By contrast, the Museum of Contemporary Art, designed by the British architect Sir Norman Foster in the Nineties, is worth a look for some Gallic chin-stroking over challenging modern art. The gallery sits next to the Maison Carree and the visiting exhibition by the photographer Wolfgang Tillmans runs until September. An exhibition of works by Picasso follows this autumn. Closed Mondays; €5 entry.
Where to stay
Nimes has a handful of international chains but more interesting are the guesthouses in historic buildings and quirky chambre d’hotes.
The four-star Appart’City Nimes Arenes, set in a grand, period building, offers a superb central location with the attractions within walking distance. Rooms come with kitchenette-style facilities, plus there’s an onsite bar, sauna and gym. Doubles from €89 (£78), room only.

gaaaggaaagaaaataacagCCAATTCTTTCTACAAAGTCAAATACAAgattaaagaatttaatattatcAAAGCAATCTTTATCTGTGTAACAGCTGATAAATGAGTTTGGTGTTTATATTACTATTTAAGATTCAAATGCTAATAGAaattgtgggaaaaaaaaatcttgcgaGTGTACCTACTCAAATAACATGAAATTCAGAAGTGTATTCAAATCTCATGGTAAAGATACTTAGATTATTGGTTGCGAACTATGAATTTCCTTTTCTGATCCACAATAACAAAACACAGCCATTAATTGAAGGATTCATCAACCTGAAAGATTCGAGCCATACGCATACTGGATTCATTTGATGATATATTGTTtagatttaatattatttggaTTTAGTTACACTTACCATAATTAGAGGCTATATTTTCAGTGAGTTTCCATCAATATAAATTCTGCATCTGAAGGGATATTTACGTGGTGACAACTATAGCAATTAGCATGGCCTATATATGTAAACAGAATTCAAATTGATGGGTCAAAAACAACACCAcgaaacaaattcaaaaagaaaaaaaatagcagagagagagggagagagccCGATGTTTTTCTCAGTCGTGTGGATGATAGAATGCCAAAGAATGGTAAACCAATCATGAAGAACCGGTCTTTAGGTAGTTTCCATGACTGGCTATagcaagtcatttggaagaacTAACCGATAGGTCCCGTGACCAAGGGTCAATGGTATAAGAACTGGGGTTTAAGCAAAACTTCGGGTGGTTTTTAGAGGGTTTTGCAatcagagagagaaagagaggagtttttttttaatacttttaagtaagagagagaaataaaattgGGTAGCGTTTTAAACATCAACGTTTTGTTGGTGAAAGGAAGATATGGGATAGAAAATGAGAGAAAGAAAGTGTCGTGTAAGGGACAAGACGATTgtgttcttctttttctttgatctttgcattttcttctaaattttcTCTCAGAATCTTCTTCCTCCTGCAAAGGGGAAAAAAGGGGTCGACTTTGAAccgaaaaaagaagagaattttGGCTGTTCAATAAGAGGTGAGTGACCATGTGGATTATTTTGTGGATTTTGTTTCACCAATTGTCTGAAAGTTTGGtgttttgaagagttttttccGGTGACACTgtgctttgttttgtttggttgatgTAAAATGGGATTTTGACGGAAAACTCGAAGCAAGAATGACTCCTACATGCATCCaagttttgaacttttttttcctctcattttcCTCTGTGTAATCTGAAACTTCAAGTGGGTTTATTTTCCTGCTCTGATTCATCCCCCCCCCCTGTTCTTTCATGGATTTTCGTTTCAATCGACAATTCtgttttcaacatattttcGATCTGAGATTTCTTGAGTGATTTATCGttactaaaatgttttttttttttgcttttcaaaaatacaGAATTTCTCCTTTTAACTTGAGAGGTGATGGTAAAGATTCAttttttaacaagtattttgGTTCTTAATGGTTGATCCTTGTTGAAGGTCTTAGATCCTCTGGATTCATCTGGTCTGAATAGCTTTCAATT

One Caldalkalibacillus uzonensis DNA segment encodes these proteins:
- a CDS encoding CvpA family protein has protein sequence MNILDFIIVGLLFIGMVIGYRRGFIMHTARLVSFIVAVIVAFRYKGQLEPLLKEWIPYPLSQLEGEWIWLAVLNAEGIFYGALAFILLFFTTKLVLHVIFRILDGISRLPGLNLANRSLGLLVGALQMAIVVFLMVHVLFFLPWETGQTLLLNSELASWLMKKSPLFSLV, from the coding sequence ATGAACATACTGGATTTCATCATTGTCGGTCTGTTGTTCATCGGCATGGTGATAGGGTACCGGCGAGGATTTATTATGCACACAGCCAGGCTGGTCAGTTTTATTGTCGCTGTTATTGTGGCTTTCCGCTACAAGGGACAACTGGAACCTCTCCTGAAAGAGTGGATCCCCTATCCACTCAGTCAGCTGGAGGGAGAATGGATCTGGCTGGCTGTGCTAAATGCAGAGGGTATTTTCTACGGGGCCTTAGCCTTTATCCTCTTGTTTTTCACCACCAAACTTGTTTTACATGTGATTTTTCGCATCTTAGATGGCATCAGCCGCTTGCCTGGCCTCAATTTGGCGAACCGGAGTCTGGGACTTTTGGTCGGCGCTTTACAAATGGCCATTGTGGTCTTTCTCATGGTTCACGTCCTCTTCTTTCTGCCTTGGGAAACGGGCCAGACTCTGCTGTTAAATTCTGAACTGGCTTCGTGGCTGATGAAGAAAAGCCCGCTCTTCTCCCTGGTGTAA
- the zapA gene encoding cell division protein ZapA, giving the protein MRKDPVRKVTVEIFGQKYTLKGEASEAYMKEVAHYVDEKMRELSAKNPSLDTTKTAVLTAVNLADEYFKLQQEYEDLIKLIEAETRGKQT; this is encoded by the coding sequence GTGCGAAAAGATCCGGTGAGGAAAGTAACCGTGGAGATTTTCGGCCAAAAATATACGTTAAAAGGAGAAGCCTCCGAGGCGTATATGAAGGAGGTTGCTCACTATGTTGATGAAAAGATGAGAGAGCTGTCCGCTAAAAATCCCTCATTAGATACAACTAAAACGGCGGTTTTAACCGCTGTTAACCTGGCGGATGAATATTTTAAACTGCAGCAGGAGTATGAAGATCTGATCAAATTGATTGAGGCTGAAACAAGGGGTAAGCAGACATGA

Also close to the amphitheatre, and a useful option for those on a budget, is the Hotel de l’Amphitheatre, a family hotel set in a 16th century townhouse. Doubles from €85 (£74), room only.
For quirky digs, La Maison Rousseau is an eccentric guesthouse with a dash of design charm and a sunny garden for breakfast. Doubles from €105 (£92), B&B.
Where to eat
There’s a good mix of restaurants, but be warned: many places close on Sundays and Mondays.
A reliable option is Place d’Assas, a pedestrianised square with playful water fountains, where L’Imprevu is the pick of the bunch. Think well presented food served on a night-breeze-cooled terrace, plus a good value menu du jour (two courses for €19). Unlike most, it closes on Tuesdays and Wednesdays.